Pioneers, opportunists and multi-taskers made up the eight alumni inducted Saturday into the University of Central Arkansas Spots Hall of Fame.
Their college playing careers stretched from the early 1950s to the late 1980s, and numerous championships were results of their performances on playing fields. Their games were under banners of Arkansas State Teachers College, State College of Arkansas and UCA.
At a banquet in the UCA Student Center’s ballroom, football player John Cameron recalled coming to UCA days after the high school all-star game as a linebacker and running back. After a few days of practice, UCA coach Harold Horton called Cameron into his office and told him that he was moving to tight end.
It was a good transition. Cameron played on teams that won four conference championships and that were twice national champions after ties in title games in 1984 and 1985. Horton recently said of Cameron. “There were none better than John Cameron at tight end.”
Anita Curry Wilson came to UCA in 1976 to play on the school’s first women’s basketball in 44 years. She said, “I had to go from 3-on-3 basketball in high school to full court here. Rita Daniel was our coach just one year, but that first season we went to the national playoffs.” She led in both scoring and rebounding as a post player all four of her years as a Sugar Bear.
David Evans was one of a lengthy series of standout defensive backs at UCA Under coach Ken Stephens, he was a safety alongside Charlie Strong, now head coach at the University of Louisville. Evans also was a leading sprinter on Bear track teams before going to professional football for a number of seasons.
Mickey Johnson, who is ill, was represented at the induction by daughter Wendy Taylor. She read a statement form him in which he said, “UCA was pivotal in my life.” Johnson, leading basketball scorer for SCA in 1966 and 1967, went on to a long and productive coaching career, mostly at Fort Smith Southside High School.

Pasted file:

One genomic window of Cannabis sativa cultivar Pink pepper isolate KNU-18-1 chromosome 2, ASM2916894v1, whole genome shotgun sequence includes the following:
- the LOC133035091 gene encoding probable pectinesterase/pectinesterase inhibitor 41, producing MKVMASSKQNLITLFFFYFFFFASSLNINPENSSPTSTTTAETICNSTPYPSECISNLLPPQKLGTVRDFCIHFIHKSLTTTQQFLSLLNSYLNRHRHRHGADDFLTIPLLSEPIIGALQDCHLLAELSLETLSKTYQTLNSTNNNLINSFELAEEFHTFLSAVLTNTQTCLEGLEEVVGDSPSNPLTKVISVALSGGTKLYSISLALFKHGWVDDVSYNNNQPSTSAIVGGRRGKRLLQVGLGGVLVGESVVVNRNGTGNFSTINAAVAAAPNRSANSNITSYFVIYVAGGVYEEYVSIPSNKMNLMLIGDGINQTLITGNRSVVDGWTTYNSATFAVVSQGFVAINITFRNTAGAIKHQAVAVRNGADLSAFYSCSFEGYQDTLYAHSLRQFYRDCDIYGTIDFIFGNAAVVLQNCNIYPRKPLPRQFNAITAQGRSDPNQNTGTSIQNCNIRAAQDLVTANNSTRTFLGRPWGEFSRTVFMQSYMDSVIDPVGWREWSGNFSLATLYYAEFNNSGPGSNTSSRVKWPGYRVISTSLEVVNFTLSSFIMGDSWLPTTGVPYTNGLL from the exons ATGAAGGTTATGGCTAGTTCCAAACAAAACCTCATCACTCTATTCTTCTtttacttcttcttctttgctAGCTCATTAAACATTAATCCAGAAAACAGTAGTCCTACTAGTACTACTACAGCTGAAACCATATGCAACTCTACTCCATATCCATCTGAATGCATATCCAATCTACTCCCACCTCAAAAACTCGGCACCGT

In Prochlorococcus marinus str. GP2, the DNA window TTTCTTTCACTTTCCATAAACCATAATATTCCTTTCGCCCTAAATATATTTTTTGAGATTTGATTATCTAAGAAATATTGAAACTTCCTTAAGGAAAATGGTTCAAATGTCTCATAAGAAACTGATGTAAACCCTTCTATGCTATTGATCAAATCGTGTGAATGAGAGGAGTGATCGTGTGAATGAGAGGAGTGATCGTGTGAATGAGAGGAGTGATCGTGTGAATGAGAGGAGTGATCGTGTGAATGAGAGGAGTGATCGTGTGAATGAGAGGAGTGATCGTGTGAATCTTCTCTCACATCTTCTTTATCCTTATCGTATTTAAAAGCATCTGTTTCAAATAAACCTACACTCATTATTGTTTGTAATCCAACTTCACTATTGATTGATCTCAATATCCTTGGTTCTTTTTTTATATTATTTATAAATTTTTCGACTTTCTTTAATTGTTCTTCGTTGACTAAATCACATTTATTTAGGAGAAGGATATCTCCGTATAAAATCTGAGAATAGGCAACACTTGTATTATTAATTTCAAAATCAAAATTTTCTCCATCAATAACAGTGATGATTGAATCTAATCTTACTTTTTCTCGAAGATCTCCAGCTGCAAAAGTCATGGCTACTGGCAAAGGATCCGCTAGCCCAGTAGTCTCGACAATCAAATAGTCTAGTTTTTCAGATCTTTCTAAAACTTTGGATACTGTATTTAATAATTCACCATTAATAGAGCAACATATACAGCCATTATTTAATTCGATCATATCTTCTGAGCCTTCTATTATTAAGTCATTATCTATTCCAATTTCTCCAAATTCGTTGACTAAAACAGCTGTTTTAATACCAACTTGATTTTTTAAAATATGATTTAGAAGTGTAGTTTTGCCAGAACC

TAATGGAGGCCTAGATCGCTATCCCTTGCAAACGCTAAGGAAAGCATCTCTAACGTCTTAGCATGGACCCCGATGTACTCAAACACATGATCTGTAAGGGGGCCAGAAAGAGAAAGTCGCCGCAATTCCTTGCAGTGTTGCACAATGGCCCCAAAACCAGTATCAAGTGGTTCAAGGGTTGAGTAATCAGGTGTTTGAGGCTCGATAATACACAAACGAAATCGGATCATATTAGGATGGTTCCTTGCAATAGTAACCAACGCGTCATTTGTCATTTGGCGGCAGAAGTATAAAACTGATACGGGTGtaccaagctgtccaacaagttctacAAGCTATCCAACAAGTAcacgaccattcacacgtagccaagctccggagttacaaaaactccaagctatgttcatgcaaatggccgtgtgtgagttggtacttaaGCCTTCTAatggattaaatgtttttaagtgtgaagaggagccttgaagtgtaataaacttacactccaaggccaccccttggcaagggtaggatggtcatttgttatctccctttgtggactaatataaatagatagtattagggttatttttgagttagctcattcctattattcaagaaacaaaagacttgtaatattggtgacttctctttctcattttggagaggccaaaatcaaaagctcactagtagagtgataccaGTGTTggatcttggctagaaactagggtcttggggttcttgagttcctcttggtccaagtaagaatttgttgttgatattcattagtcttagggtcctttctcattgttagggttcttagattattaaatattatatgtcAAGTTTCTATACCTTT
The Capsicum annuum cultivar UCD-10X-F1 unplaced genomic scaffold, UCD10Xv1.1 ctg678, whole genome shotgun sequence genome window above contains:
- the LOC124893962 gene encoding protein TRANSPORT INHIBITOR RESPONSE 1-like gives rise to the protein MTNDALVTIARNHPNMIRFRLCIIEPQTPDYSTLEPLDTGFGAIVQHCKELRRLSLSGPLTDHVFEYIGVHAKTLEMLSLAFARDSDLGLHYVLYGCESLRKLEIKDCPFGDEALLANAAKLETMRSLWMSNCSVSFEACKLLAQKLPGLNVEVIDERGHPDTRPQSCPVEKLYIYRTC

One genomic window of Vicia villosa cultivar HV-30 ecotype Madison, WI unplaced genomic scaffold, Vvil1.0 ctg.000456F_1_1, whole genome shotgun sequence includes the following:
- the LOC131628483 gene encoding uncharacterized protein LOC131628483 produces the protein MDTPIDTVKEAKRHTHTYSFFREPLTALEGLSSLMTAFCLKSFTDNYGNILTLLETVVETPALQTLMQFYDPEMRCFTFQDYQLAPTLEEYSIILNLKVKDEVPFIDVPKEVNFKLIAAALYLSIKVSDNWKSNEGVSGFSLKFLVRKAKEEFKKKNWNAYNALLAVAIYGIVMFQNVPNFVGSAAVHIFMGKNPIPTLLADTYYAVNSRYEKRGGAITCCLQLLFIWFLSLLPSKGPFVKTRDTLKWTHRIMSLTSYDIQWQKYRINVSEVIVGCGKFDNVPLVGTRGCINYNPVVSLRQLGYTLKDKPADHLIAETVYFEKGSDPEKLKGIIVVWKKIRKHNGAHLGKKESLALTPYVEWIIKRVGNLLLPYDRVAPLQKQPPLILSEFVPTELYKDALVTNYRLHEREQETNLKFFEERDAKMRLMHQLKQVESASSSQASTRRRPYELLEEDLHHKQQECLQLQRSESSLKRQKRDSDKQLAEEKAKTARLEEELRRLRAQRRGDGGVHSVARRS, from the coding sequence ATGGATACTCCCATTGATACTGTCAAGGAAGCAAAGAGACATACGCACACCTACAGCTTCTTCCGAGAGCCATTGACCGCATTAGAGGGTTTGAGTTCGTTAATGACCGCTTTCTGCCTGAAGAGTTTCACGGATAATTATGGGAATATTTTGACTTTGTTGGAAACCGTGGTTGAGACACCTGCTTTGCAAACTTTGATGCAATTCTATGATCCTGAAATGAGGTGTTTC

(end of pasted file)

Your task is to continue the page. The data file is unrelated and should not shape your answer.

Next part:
George Jones came out of Warren High School to win 12 letters at ASTC in basketball, baseball and golf. He told of beginning his coaching career at Conway High School where his players included several future doctors. He had tenures in both high school and college coaching.
J.E. Lawrence was a football quarterback for ASTC in the early 1950s. He followed his high school coach, Jim Coleman, from an undefeated Harrison High team to ASTC, and was the conference’s top passer his freshman season. Lawrence said at the induction, “ASTC provided me with a 42-year career in education.” He has been a high school coach, teacher and administrator.
John Robinson was a record-setting basketball scorer at ASTC and also lettered in track. He was instrumental in the Bears defeating archrival Arkansas Tech 5 of 6 games in his career after Tech had dominated play for many years. He said, “Coach (Cecil)) Garrison told me my first year that I needed to shoot more.” Robinson obliged him.
Bill Shimek won 10 letters in football basketball and baseball at ASTC, and Harold Horton was his high school coach after Bald Knob. Shimek went on to high school coaching then was a football assistant at the University of Oklahoma.
Verlon Spencer came to UCA as a football quarterback only to meet Randy Huffstickler, who was en route to setting many records at the position as a Bear. Coach Ken Stephens moved Spencer to the defensive backfield, and he wound up his college career as an all-conference player on a 11-1 team under Harold Horton in 1983.